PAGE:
EMS V1: Kicad schematics

EMS V1: Download Kicad 6 files

EMS V1: Download Gerber and drill files

EMS V1: Download BOM

EMS AvionicsDuino: Download source code on GitHub

Figure 2: Kicad 3D view of the PCB, current version, with the location provided for the intake manifold pressure sensor
Figure 3: PCB of the EMS first prototype, before the “graft” of the intake manifold pressure sensor
Figure 4: Bottom side of the same PCB as Figure 3, with the RA8875 graphics controller connector
Figure 5: Same prototype as Figure 3, after the “graft” of the intake manifold pressure sensor. Note the two black and red wires directly soldered to the “Program” and “GND” pins of the Teensy 4.1. These wires are connected to an easily accessible push button, allowing for an easy reset in the event of a software update failure or in the event of a “crash” related to this update. A pin header-type connector should instead be soldered to the Teensy 4.1 board for better mechanical strength.
Figure 6: The “graft” of the intake manifold pressure sensor on the first prototype.

The video below was made during one of the first test flights with the EFIS-EMS AvionicsDuino on September 3, 2022. The EMS software was still in the very first test version. The download version above brings many improvements: implementation of the intake manifold pressure, a menu system, a stopwatch, a function allowing the connection to the flight data recorder, and, of course, correcting some bugs (fig. 7).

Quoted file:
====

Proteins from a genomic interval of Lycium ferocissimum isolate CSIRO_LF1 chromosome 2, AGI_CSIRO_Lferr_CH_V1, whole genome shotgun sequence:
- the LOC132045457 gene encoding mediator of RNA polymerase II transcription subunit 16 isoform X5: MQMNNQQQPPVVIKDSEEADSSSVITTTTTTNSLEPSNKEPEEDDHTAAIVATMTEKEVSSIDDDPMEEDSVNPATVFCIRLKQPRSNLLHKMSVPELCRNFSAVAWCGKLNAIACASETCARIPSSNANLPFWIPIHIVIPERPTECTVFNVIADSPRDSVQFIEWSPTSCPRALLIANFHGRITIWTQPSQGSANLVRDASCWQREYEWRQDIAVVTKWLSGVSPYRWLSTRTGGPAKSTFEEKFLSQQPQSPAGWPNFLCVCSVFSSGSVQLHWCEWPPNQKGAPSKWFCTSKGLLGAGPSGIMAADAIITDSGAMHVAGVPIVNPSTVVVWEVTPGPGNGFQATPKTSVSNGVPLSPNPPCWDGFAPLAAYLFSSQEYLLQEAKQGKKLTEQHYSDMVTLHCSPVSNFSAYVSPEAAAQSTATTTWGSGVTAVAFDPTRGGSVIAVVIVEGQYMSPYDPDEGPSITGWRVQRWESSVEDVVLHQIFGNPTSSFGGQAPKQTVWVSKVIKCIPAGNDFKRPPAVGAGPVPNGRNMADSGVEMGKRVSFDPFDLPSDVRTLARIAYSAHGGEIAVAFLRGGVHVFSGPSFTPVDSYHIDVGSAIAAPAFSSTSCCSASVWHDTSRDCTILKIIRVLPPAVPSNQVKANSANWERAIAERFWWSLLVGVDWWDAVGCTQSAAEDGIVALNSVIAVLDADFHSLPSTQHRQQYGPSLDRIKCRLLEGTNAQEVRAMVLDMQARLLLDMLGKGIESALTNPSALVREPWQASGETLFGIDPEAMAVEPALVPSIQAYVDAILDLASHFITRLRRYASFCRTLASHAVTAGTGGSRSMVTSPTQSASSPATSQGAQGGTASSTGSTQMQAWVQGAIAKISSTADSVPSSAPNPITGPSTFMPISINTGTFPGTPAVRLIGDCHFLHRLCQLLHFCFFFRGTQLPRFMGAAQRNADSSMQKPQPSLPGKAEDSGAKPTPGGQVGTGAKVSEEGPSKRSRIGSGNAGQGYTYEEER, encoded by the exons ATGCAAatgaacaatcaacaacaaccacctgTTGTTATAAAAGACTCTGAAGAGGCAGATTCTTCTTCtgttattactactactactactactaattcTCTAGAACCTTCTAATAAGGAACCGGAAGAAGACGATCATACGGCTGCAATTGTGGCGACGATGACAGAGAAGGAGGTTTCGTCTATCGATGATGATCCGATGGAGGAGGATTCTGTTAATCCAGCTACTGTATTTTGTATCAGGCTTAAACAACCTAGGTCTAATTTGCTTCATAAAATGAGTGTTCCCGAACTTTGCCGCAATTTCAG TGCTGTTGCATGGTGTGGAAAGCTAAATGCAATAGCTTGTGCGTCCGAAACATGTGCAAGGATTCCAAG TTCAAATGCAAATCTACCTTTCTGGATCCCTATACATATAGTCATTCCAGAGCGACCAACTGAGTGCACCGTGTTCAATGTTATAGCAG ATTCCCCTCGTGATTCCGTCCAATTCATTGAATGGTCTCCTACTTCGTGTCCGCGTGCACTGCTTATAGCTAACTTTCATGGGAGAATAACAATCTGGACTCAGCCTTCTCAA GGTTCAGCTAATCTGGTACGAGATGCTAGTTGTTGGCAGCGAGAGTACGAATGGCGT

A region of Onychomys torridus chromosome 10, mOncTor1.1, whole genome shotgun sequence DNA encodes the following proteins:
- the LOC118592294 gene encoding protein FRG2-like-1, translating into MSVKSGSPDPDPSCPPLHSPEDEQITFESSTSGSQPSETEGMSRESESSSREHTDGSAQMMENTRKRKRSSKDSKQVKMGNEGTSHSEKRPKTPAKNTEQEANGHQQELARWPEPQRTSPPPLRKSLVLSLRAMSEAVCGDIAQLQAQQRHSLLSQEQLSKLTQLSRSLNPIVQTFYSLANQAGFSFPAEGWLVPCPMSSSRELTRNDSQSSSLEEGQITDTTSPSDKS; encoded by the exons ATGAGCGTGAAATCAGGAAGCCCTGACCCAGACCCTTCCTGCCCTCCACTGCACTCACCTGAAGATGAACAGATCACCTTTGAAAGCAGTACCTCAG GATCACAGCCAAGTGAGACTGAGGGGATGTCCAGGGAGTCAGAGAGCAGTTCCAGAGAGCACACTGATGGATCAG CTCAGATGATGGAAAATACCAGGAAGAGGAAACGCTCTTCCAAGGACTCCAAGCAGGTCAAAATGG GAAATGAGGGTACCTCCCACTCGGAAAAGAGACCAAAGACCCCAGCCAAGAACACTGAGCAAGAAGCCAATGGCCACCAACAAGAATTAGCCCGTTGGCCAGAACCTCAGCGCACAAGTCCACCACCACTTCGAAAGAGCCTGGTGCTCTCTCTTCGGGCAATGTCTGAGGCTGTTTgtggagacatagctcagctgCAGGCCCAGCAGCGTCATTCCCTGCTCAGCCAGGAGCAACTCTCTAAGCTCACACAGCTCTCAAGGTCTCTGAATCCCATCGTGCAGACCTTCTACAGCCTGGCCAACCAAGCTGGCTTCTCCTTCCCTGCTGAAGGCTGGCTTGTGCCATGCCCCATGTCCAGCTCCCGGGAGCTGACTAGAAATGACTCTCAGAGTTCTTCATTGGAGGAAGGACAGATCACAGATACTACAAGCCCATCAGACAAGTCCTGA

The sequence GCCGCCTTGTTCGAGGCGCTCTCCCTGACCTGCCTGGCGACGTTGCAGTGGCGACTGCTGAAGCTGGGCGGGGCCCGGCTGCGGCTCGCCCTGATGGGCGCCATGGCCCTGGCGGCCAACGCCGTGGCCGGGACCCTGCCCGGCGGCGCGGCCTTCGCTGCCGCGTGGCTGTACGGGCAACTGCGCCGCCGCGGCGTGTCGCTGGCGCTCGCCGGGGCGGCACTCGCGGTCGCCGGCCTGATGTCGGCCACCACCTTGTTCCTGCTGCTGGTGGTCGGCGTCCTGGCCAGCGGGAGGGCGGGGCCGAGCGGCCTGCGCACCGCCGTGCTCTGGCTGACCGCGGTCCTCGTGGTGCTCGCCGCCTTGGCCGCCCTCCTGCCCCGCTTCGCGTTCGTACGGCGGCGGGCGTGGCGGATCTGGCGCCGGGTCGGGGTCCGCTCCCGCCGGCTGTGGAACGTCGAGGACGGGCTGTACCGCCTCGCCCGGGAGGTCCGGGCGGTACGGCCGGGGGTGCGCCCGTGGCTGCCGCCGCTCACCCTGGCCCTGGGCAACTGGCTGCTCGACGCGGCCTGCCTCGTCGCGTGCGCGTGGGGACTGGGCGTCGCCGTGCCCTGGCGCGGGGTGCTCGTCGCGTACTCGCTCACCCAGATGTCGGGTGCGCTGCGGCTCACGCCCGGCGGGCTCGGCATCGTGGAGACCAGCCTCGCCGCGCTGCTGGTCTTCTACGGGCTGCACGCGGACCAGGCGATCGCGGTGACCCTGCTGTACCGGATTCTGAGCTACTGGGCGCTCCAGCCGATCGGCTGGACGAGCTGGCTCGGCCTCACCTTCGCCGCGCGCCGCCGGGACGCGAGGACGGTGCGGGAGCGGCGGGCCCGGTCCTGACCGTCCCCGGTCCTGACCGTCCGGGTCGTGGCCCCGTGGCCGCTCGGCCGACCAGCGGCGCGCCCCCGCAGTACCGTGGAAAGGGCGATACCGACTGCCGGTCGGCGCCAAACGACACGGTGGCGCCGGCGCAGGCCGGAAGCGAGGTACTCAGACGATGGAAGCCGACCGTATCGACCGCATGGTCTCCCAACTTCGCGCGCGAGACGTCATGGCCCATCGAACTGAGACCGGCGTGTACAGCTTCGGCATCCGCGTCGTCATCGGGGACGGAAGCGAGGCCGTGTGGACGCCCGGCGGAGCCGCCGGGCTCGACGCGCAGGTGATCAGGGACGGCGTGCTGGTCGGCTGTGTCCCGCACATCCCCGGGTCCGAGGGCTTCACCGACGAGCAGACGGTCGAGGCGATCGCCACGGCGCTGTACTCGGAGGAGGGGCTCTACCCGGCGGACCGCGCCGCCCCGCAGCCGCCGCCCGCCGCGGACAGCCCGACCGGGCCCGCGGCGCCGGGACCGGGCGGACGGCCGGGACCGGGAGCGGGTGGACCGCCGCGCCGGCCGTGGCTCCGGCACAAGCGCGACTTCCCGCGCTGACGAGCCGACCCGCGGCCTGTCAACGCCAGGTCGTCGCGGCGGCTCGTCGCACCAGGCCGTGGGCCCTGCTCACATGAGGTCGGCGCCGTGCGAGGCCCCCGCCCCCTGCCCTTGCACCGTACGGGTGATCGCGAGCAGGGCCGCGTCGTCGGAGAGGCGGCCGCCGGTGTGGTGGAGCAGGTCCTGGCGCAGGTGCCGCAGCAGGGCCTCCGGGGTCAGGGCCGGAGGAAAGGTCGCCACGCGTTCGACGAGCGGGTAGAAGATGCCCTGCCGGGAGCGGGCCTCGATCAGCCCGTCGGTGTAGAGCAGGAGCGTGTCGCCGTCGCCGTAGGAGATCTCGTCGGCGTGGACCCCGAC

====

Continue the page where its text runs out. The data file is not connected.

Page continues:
The highly stripped-down interface is exclusively alphanumeric. Without desire for aesthetics, but highly functional and readable. All the essential elements are there. If preferred, developing a beautiful GUI later would be simple.

The rotary knob and the micro-USB socket on the left are those of the EFIS. The same items on the right are for EMS. The USB sockets allow connection to the flight data recorder and the uploading of software updates to the two Teensy 4.1 boards.

Click on the video to start.

Figure 7: View of the current interface, corresponding to the downloadable version 1.5 of the software.

2 thoughts on “EMS”

  1. Hi Tim,
    Thank you for your kind comment. I moved it from the home page to the EMS page.
    You can add as many CHT and EGT sensors as you want, but you need to make substantial changes to the circuit and the PCB or use the current circuit with external rotary switches to select between the source sensors.
    The abovementioned changes in the circuit can be adding more input stages (but the number of available analog pins of the Teensy board is limited) or, better, adding a multichannel analog multiplexer (74HC4067, for example).

  2. Great work. Very impressive. You have quite a skill.
    Is it possible to add additional CHT and EGT sensors for use in a 6 cylinder engine? Perhaps to aid in operation at LOP.